A Comparison of Presidential Tax Plans and Their Economic Effects
January 14, 2016
2016 marks the 30th anniversary of the Tax Reform Act of 1986. Remarkably, in that election year, Congress and the president did what was thought to be impossible—work in a bipartisan manner to defy the armies of interest groups and lobbyists in Washington and enact sweeping tax reform.
2016 is also an election year and tax policy is, again, a big issue. But unlike 1986, tax reform is getting mentioned more on the campaign trail than on Capitol Hill. Almost every single candidate in both parties has introduced policies that would alter our tax code. However, the approach that candidates have taken differs tremendously.
For a side-by-side summary of the details and economic effects of each candidate’s tax plan who is still running, click below:
For a detailed analysis of any of the proposals we scored, select a candidate from the list below:
- Jeb Bush
- Ben Carson
- Lincoln Chafee
- Hillary Clinton
- Ted Cruz
- Bobby Jindal
- Rand Paul
- Marco Rubio
- Bernie Sanders
- Rick Santorum
- Donald Trump
Nearly all Republican candidates argue that the tax code is broken and needs major reforms to boost economic growth, increase investment, and make U.S. companies more competitive. As such, they have introduced significant tax reform plans that would drastically alter the structure of the U.S tax code. Many of these plans would also drastically reduce the amount of revenue the federal government would collect, leading to higher deficits and debt.
Democratic nominees have focused more on using the tax code to both insure economic fairness and collect more revenue to fund government programs they find important. These plans would introduce new taxes on high-income earners and limit the amount of itemized deductions high income taxpayers can benefit from. The new revenue would go toward programs to reduce the price of college education, provide expanded access to healthcare, and infrastructure projects.
But even among the Democratic nominees there is disagreement on tax policy. Hillary Clinton has focused on small, targeted tax increases on high-income taxpayers to fund much smaller expansions to government programs. Bernie Sanders, on the other hand, has proposed more broad-based taxes that impact all taxpayers in order to fund his ambitious domestic policy agenda.
Whether a candidate proposes reforming the entire tax code, or enacting a new tax to pay for a new government program, it is critical that voters understand how candidates’ plans to change the means by which the government raises revenue will impact the broader economy. That is why we have released detailed analyses of the candidates’ tax plans and their economic impacts. Some of the things we measure include:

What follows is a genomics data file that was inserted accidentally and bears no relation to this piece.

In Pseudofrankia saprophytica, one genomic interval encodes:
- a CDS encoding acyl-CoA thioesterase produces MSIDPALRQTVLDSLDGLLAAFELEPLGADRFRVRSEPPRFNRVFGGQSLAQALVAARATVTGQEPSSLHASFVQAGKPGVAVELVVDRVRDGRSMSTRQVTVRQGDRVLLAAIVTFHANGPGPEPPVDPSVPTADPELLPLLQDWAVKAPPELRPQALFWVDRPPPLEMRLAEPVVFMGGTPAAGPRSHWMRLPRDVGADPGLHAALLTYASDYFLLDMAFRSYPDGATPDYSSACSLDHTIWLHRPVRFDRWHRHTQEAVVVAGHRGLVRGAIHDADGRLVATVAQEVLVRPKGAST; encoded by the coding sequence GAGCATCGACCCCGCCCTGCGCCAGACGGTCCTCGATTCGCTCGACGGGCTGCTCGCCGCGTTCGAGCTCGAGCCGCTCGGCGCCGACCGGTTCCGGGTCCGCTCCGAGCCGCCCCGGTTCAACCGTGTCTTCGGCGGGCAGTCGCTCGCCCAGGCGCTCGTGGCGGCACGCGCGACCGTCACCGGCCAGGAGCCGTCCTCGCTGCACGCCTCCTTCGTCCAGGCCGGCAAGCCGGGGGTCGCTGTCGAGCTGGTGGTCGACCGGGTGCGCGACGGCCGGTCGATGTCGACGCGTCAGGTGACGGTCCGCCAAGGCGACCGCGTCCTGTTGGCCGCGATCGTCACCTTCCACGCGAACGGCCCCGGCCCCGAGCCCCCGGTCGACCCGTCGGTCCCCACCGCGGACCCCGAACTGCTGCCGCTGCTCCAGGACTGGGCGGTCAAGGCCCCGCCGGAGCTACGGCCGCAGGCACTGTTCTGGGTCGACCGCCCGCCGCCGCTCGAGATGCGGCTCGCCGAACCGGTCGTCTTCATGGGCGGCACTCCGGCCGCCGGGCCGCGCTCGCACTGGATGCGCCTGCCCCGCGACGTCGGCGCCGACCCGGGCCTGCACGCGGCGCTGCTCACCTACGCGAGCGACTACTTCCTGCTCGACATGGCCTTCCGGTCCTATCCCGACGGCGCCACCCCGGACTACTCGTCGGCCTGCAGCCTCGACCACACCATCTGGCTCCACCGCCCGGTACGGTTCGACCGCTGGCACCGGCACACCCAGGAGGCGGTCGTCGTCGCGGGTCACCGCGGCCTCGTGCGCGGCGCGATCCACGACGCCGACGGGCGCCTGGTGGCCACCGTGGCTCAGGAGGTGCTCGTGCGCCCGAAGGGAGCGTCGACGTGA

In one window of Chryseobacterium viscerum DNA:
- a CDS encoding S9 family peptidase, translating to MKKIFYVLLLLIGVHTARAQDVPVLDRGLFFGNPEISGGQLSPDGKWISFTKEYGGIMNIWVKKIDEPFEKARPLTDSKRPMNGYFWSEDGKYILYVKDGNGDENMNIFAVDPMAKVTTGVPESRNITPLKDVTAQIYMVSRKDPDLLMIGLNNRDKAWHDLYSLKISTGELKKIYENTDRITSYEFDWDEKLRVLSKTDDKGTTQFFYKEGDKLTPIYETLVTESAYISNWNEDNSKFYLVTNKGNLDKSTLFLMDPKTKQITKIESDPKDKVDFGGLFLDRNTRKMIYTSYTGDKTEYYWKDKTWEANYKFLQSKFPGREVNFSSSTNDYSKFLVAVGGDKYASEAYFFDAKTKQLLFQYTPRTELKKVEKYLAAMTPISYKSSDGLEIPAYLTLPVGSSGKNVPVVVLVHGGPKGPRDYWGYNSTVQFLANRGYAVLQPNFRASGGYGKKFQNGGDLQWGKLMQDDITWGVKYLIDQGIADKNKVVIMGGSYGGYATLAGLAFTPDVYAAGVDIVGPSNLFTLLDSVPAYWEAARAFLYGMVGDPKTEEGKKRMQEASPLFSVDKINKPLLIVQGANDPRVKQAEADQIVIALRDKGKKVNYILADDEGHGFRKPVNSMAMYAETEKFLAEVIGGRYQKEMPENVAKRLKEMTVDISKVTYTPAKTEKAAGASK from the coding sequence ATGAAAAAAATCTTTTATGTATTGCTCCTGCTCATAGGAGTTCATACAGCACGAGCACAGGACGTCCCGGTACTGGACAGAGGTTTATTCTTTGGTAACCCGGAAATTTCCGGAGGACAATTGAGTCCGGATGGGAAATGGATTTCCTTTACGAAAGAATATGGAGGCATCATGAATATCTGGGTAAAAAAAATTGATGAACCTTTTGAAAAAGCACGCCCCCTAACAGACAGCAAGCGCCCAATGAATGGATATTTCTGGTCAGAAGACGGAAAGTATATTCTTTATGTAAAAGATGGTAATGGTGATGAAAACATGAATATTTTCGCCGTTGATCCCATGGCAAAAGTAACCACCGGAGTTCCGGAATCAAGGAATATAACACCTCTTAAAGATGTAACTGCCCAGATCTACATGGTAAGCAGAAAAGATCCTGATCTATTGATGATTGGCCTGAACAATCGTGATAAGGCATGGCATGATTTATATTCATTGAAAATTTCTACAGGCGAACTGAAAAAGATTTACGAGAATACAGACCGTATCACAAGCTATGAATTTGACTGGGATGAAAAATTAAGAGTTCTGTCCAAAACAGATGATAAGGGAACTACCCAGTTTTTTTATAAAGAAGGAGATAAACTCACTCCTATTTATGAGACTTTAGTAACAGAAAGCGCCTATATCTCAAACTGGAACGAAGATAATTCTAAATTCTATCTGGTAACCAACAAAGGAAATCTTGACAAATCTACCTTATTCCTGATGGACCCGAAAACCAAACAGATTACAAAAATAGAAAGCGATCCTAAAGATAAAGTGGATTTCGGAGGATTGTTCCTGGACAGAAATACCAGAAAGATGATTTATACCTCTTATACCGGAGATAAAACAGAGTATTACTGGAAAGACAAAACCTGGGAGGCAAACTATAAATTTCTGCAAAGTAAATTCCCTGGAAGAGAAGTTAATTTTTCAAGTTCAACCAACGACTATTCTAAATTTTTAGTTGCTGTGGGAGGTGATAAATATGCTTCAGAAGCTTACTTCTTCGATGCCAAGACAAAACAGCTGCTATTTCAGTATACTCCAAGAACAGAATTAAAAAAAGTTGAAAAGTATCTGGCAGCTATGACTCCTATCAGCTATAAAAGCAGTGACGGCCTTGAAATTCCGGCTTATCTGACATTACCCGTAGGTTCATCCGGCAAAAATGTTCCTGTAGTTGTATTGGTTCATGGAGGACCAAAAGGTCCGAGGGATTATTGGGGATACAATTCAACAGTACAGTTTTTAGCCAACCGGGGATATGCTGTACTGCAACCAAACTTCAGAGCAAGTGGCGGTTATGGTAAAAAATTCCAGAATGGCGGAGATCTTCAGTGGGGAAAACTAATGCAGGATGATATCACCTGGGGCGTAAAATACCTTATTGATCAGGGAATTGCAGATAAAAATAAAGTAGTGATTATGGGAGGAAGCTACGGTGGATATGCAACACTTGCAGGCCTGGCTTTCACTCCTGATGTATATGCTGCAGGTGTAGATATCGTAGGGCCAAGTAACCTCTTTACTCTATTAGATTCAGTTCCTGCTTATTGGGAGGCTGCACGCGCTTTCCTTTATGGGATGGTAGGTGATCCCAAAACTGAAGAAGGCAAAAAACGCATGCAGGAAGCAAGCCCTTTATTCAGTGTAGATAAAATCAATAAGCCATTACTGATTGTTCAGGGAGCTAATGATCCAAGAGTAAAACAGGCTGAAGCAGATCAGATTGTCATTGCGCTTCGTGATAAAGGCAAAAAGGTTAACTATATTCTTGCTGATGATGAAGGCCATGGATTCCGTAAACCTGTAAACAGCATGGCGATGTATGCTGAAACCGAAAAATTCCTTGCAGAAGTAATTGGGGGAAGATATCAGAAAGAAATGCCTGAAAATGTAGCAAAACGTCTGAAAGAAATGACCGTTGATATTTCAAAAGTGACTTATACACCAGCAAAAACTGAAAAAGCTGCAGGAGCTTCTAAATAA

- The effect on the size of the economy;
- The effect on wages;
- The effect on the number of jobs;
- The effect on federal tax revenues, both in conventional terms, but also after accounting for the effect of the tax changes on the economy; and
- The effect on the after-tax incomes of taxpayers at different income levels, both in conventional terms, but also after accounting for the effect of the tax changes on the economy.
The Tax Foundation’s Taxes and Growth (TAG) Macroeconomic Model simulates the effects of changes in tax policy on these key economic and fiscal factors, providing the public with comparative statistics on each of the presidential tax plans and proposals.
Whenever possible, Tax Foundation economists have communicated with the campaigns to verify how they intended for their tax plans to work. If the campaign did not respond to our inquiry, we made reasonable assumptions which we spell out in detail in our reports.
The TAG model is considered by economists as a “neoclassical” model that measures the effects of tax policy changes on the cost of capital and the supply of labor. In many key respects, it is similar to the Macroeconomic Growth (MEG) model used by Congress’s Joint Committee on Taxation. The TAG model is more of an open economy model than the MEG model and does not attempt to model behavior by the Federal Reserve.